In the statement of claim against Cidel, McLeod’s lawyer, Brett Code, alleges the bank’s actions “represent a marked departure from the required standard of care, and constitute gross negligence.”
It seeks full compensation for McLeod’s loss.
None of the allegations has been proven in court and Cidel has not yet responded to the statement of claim.
In one of two emails to McLeod, Cidel CEO Craig Rimer wrote: “We are very sorry that you’ve had to go through this terrible experience and for the financial loss you endured.”
However, he wrote, Cidel has no obligation to reimburse McLeod.
In a second, one-line email, Rimer blamed McLeod for the wire fraud, writing, “The introduction to the email address came from you and you authorized the transaction after much back and forth between them [fraudsters] and you.”
Rimer declined to be interviewed but sent Go Public a statement saying, “We acted in accordance with the express written and signed wire instructions that were delivered to us by our client.”
He would not outline what policies exist at the bank when it comes to conducting wire transfers, but wrote that Cidel acted in full compliance with all industry standards and that the bank will continue to assist its client in recovering the funds from “an unscrupulous third party.”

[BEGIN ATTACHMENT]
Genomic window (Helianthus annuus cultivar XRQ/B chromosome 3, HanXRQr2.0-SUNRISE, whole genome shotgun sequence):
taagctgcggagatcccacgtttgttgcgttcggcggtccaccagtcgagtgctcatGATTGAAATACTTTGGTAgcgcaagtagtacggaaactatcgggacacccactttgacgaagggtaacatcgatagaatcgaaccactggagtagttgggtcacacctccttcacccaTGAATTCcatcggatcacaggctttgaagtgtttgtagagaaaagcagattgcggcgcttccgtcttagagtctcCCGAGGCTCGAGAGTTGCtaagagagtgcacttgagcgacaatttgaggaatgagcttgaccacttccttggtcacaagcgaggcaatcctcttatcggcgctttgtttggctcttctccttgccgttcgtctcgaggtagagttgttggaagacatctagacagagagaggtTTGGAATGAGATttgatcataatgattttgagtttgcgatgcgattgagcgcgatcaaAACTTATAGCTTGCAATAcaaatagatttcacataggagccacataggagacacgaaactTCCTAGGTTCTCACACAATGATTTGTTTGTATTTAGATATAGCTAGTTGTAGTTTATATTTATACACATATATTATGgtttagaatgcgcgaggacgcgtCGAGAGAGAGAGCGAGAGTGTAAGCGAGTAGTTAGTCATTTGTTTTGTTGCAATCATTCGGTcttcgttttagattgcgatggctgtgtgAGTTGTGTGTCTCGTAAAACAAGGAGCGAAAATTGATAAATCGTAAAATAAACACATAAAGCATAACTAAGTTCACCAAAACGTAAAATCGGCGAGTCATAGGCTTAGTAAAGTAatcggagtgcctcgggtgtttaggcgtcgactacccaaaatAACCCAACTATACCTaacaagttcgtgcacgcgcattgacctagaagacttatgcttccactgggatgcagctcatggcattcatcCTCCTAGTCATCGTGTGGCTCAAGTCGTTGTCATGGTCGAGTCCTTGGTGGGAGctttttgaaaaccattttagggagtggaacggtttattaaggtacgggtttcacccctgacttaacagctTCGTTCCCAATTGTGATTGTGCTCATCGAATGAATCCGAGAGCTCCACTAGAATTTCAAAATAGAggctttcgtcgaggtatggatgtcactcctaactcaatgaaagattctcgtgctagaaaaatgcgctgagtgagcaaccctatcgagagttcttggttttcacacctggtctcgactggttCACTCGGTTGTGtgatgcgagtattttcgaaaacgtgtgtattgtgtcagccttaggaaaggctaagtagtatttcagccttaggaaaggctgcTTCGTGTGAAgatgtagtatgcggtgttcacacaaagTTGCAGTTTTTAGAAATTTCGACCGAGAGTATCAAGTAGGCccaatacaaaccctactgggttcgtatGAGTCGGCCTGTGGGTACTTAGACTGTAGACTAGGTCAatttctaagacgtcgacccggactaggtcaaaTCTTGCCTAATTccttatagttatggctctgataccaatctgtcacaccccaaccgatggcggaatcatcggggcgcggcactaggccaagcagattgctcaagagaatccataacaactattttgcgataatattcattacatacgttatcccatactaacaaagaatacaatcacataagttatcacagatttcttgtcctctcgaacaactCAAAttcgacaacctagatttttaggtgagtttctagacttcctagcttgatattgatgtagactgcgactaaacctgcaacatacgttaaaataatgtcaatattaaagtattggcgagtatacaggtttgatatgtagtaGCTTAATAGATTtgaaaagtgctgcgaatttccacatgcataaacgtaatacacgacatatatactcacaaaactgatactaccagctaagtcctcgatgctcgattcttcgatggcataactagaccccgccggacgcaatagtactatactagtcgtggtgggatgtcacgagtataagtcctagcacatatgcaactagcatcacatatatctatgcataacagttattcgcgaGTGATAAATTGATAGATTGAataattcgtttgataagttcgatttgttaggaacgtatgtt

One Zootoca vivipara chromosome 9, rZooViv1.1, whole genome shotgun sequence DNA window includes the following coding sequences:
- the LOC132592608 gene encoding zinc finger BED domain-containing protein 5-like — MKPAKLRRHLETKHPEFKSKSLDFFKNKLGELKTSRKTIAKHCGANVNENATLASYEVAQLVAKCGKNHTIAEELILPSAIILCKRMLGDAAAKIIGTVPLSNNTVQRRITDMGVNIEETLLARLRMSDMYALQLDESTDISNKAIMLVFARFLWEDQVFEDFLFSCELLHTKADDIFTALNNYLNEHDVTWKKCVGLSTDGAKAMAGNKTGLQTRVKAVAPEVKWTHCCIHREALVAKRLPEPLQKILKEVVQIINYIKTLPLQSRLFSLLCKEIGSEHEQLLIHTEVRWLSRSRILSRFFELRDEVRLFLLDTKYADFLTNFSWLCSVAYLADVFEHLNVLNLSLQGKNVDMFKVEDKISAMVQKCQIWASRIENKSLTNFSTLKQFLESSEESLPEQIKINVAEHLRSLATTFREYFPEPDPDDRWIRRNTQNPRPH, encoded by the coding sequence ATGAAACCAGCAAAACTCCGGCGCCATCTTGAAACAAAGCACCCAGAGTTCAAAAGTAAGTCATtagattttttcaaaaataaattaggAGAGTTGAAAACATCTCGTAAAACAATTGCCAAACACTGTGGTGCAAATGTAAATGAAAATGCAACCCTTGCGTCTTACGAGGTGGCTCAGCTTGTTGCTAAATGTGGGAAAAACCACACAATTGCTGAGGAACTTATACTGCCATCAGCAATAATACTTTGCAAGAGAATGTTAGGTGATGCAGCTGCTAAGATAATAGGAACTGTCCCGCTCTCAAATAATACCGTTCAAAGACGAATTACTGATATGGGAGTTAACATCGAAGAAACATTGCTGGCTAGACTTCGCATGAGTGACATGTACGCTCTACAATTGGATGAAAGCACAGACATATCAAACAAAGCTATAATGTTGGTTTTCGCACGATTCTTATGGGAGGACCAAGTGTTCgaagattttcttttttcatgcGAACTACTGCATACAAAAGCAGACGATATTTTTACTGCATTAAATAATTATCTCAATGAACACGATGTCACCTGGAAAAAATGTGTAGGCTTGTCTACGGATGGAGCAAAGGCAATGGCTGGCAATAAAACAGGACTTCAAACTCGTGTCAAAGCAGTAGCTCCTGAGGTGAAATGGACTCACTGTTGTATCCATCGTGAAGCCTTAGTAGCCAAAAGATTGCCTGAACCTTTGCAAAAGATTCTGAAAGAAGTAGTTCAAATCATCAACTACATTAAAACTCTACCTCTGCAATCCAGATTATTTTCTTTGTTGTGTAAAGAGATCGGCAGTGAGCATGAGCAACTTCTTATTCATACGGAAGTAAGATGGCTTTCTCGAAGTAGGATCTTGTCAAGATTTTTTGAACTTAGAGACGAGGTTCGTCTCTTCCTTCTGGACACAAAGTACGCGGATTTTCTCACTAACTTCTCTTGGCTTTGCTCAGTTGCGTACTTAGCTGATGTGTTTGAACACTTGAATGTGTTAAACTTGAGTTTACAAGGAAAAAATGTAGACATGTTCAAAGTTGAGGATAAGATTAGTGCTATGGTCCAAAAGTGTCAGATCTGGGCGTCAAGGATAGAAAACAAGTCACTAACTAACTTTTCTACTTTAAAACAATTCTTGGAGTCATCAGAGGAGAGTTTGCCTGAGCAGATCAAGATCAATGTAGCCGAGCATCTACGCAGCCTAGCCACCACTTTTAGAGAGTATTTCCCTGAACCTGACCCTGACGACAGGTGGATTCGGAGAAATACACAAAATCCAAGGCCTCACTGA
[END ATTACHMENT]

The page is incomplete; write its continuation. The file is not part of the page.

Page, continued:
Better protections needed
There is no legislation in Canada or the U.S. that requires a financial institution to confirm the identity of a bank account holder who is receiving a wire transfer to prevent fraud and protect customers.
It’s considered a best practice for banks to confirm they are sending a client’s money to an appropriate destination, but Vilfer — the former FBI agent — thinks that needs to become law.
“We’re just relying on the banks doing the right thing,” he says. “It would be a good idea for both the United States and Canada to stiffen up the statutory requirements; require policies for protecting against this sort of fraud.”
The largest insurer of U.S. banks, ABA Insurance Services, said recently it’s “critical” that banks start making phone calls to authenticate wire transfers, among other procedures.
McLeod knows his lawsuit against Cidel could drag on for years.
“If I don’t win this, I’m throwing good money after bad,” he says. “And they can outlast me. I’m 75 years old.”
He’s also moved his remaining assets to another management company.